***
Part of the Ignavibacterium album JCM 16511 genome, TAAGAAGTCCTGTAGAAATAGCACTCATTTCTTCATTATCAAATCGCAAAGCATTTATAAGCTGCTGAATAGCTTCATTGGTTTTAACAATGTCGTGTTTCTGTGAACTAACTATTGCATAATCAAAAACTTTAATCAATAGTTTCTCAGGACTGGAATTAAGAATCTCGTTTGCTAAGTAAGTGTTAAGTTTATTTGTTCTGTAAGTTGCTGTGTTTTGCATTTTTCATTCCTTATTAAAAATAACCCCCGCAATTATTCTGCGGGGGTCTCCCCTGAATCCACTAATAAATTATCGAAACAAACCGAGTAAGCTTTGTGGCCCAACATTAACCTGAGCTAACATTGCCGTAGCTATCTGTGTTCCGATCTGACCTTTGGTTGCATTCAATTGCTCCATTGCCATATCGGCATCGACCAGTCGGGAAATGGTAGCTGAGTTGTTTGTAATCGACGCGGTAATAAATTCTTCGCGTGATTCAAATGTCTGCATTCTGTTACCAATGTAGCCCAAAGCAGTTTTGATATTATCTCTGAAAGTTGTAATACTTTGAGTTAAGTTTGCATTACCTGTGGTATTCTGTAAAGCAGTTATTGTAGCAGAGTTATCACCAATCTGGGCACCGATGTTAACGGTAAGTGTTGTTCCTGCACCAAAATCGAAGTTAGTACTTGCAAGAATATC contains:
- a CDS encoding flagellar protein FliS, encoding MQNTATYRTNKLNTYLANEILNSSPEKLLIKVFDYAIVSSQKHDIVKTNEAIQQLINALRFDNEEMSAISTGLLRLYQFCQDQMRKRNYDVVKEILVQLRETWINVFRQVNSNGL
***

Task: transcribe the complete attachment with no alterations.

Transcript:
Part of the Ignavibacterium album JCM 16511 genome, TAAGAAGTCCTGTAGAAATAGCACTCATTTCTTCATTATCAAATCGCAAAGCATTTATAAGCTGCTGAATAGCTTCATTGGTTTTAACAATGTCGTGTTTCTGTGAACTAACTATTGCATAATCAAAAACTTTAATCAATAGTTTCTCAGGACTGGAATTAAGAATCTCGTTTGCTAAGTAAGTGTTAAGTTTATTTGTTCTGTAAGTTGCTGTGTTTTGCATTTTTCATTCCTTATTAAAAATAACCCCCGCAATTATTCTGCGGGGGTCTCCCCTGAATCCACTAATAAATTATCGAAACAAACCGAGTAAGCTTTGTGGCCCAACATTAACCTGAGCTAACATTGCCGTAGCTATCTGTGTTCCGATCTGACCTTTGGTTGCATTCAATTGCTCCATTGCCATATCGGCATCGACCAGTCGGGAAATGGTAGCTGAGTTGTTTGTAATCGACGCGGTAATAAATTCTTCGCGTGATTCAAATGTCTGCATTCTGTTACCAATGTAGCCCAAAGCAGTTTTGATATTATCTCTGAAAGTTGTAATACTTTGAGTTAAGTTTGCATTACCTGTGGTATTCTGTAAAGCAGTTATTGTAGCAGAGTTATCACCAATCTGGGCACCGATGTTAACGGTAAGTGTTGTTCCTGCACCAAAATCGAAGTTAGTACTTGCAAGAATATC contains:
- a CDS encoding flagellar protein FliS, encoding MQNTATYRTNKLNTYLANEILNSSPEKLLIKVFDYAIVSSQKHDIVKTNEAIQQLINALRFDNEEMSAISTGLLRLYQFCQDQMRKRNYDVVKEILVQLRETWINVFRQVNSNGL